FDA is monitoring the emerging field of 3D printing and additive manufacturing, an area FDA once considered a “futuristic technology on the distant horizon.”

As the agency prepares for its first big wave of 3D printed products, it has put in place a technical framework and released its new guidance document, “Technical Considerations for Additive Manufactured Devices,” in December 2017.

In a statement released with the guidance, FDA Commissioner Scott Gottlieb, MD, notes, “Patients have already benefitted from 3D printed medical products through access to personalized devices and innovative drugs that have led to significant health improvements. But the FDA is now preparing for a significant wave of new technologies that are nearly certain to transform medical practice,” he says. “We’re working to provide a more comprehensive regulatory pathway that keeps pace with those advances, and helps facilitate efficient access to safe and effective innovations that are based on these technologies.”

The new guidance was issued to help advise device manufacturers on technical aspects of 3D printing, which FDA refers to as additive manufacturing. It is intended to clarify what FDA recommends that manufacturers include in their submissions for 3D printed medical devices.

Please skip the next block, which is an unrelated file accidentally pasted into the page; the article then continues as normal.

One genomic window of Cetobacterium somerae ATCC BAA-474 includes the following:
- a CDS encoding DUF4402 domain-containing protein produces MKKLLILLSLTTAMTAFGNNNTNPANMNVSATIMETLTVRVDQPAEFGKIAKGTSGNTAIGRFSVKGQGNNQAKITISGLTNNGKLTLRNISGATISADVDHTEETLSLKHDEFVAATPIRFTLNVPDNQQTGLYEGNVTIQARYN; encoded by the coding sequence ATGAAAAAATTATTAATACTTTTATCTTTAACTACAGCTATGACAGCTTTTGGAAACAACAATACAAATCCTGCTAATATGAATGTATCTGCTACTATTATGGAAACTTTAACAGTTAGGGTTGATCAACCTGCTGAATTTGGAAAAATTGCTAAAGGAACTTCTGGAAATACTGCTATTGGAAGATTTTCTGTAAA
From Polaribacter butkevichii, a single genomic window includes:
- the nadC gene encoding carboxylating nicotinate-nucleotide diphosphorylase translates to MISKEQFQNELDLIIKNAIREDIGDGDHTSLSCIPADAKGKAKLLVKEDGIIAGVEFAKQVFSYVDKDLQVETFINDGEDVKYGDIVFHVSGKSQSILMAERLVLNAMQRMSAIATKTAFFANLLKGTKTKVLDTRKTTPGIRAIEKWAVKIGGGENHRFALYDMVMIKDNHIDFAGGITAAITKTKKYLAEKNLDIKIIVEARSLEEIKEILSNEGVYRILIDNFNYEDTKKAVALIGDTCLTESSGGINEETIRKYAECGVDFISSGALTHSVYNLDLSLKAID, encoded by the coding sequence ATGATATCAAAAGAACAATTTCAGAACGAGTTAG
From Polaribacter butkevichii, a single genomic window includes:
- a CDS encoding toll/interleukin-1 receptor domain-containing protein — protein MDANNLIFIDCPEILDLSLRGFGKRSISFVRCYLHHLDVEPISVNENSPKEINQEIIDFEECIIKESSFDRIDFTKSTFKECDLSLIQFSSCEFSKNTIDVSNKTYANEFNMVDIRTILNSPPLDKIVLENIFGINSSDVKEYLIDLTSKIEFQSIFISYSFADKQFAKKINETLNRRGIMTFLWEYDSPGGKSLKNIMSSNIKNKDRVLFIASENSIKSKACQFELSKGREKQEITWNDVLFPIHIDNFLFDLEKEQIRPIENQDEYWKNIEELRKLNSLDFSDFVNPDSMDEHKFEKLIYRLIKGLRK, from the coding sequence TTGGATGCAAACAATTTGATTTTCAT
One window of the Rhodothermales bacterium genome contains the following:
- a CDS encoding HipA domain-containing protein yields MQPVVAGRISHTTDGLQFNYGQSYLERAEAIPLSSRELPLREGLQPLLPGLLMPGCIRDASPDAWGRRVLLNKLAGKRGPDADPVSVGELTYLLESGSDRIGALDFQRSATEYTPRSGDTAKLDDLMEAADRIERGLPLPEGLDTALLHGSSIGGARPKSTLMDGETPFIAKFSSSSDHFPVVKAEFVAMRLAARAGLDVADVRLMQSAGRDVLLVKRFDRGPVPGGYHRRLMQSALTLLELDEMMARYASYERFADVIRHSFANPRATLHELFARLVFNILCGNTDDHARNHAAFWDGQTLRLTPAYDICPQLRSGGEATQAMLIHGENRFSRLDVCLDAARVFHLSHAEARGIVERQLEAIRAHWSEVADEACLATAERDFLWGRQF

“It includes our thinking on various approaches to 3D printing, including device design, testing of products for function and durability, and quality system requirements,” says Gottlieb. “Over­all, it will help manufacturers bring their innovations to market more efficiently by providing a transparent process for future submissions and making sure our regulatory approach is properly tailored to the unique opportunities and challenges posed by this promising new ­technology.”

Gottlieb points out that this guidance is what FDA calls a “leap-frog” guidance because it is designed to provide FDA’s initial thoughts on an emerging technology, he says, “with the understanding that our recommendations are likely to evolve as the technology develops in unexpected ways.”

He notes that the agency is already seeing the beginning of this evolution as hospitals and academic centers use their own 3D printers to create innovative dental implants, replacement knee joints, and experimental heart valves and bone implants for use in clinical studies. FDA has reviewed more than 100 devices currently on the market that were manufactured on 3D printers.

As innovations in 3D printing impact healthcare by lowering costs and personalizing treatments, it is great to see FDA create this pathway that can respond appropriately to the “unique attributes” created through 3D printing and additive manufacturing.

Sherrie Trigg

Editor and Director of Medical Content